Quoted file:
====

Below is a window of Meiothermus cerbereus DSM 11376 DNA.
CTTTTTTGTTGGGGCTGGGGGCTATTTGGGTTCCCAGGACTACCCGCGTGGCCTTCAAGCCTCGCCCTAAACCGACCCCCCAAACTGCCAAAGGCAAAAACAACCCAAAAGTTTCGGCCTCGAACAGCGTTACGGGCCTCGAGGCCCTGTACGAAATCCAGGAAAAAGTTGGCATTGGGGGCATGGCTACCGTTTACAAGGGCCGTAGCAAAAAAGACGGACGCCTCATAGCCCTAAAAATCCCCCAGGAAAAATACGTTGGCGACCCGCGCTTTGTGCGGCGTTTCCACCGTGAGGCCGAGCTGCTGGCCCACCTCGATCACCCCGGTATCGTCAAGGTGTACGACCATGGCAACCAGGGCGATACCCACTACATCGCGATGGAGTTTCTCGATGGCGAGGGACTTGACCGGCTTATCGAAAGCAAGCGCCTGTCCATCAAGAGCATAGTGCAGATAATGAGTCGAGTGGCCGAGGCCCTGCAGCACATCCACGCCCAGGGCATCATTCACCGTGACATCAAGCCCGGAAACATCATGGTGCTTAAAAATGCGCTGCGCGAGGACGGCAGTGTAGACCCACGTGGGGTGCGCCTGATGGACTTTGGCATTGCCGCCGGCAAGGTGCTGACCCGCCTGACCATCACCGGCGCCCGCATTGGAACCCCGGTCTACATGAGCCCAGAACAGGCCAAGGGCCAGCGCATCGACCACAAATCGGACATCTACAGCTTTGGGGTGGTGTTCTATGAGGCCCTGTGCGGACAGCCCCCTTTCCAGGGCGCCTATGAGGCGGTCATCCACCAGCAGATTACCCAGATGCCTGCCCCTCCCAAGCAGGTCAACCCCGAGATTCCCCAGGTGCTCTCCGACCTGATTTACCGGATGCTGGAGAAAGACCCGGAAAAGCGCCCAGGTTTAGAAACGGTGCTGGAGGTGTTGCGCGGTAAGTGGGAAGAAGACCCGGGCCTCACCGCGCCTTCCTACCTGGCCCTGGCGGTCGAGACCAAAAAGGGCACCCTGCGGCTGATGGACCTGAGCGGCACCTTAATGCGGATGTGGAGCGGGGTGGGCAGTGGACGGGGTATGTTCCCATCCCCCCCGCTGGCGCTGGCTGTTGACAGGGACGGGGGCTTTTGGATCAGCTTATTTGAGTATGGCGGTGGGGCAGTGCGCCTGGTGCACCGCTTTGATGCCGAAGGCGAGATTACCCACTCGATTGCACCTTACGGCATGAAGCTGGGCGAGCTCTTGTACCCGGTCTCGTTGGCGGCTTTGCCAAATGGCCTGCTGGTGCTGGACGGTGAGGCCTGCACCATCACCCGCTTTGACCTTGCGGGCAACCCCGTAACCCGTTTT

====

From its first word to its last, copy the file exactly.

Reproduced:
Below is a window of Meiothermus cerbereus DSM 11376 DNA.
CTTTTTTGTTGGGGCTGGGGGCTATTTGGGTTCCCAGGACTACCCGCGTGGCCTTCAAGCCTCGCCCTAAACCGACCCCCCAAACTGCCAAAGGCAAAAACAACCCAAAAGTTTCGGCCTCGAACAGCGTTACGGGCCTCGAGGCCCTGTACGAAATCCAGGAAAAAGTTGGCATTGGGGGCATGGCTACCGTTTACAAGGGCCGTAGCAAAAAAGACGGACGCCTCATAGCCCTAAAAATCCCCCAGGAAAAATACGTTGGCGACCCGCGCTTTGTGCGGCGTTTCCACCGTGAGGCCGAGCTGCTGGCCCACCTCGATCACCCCGGTATCGTCAAGGTGTACGACCATGGCAACCAGGGCGATACCCACTACATCGCGATGGAGTTTCTCGATGGCGAGGGACTTGACCGGCTTATCGAAAGCAAGCGCCTGTCCATCAAGAGCATAGTGCAGATAATGAGTCGAGTGGCCGAGGCCCTGCAGCACATCCACGCCCAGGGCATCATTCACCGTGACATCAAGCCCGGAAACATCATGGTGCTTAAAAATGCGCTGCGCGAGGACGGCAGTGTAGACCCACGTGGGGTGCGCCTGATGGACTTTGGCATTGCCGCCGGCAAGGTGCTGACCCGCCTGACCATCACCGGCGCCCGCATTGGAACCCCGGTCTACATGAGCCCAGAACAGGCCAAGGGCCAGCGCATCGACCACAAATCGGACATCTACAGCTTTGGGGTGGTGTTCTATGAGGCCCTGTGCGGACAGCCCCCTTTCCAGGGCGCCTATGAGGCGGTCATCCACCAGCAGATTACCCAGATGCCTGCCCCTCCCAAGCAGGTCAACCCCGAGATTCCCCAGGTGCTCTCCGACCTGATTTACCGGATGCTGGAGAAAGACCCGGAAAAGCGCCCAGGTTTAGAAACGGTGCTGGAGGTGTTGCGCGGTAAGTGGGAAGAAGACCCGGGCCTCACCGCGCCTTCCTACCTGGCCCTGGCGGTCGAGACCAAAAAGGGCACCCTGCGGCTGATGGACCTGAGCGGCACCTTAATGCGGATGTGGAGCGGGGTGGGCAGTGGACGGGGTATGTTCCCATCCCCCCCGCTGGCGCTGGCTGTTGACAGGGACGGGGGCTTTTGGATCAGCTTATTTGAGTATGGCGGTGGGGCAGTGCGCCTGGTGCACCGCTTTGATGCCGAAGGCGAGATTACCCACTCGATTGCACCTTACGGCATGAAGCTGGGCGAGCTCTTGTACCCGGTCTCGTTGGCGGCTTTGCCAAATGGCCTGCTGGTGCTGGACGGTGAGGCCTGCACCATCACCCGCTTTGACCTTGCGGGCAACCCCGTAACCCGTTTT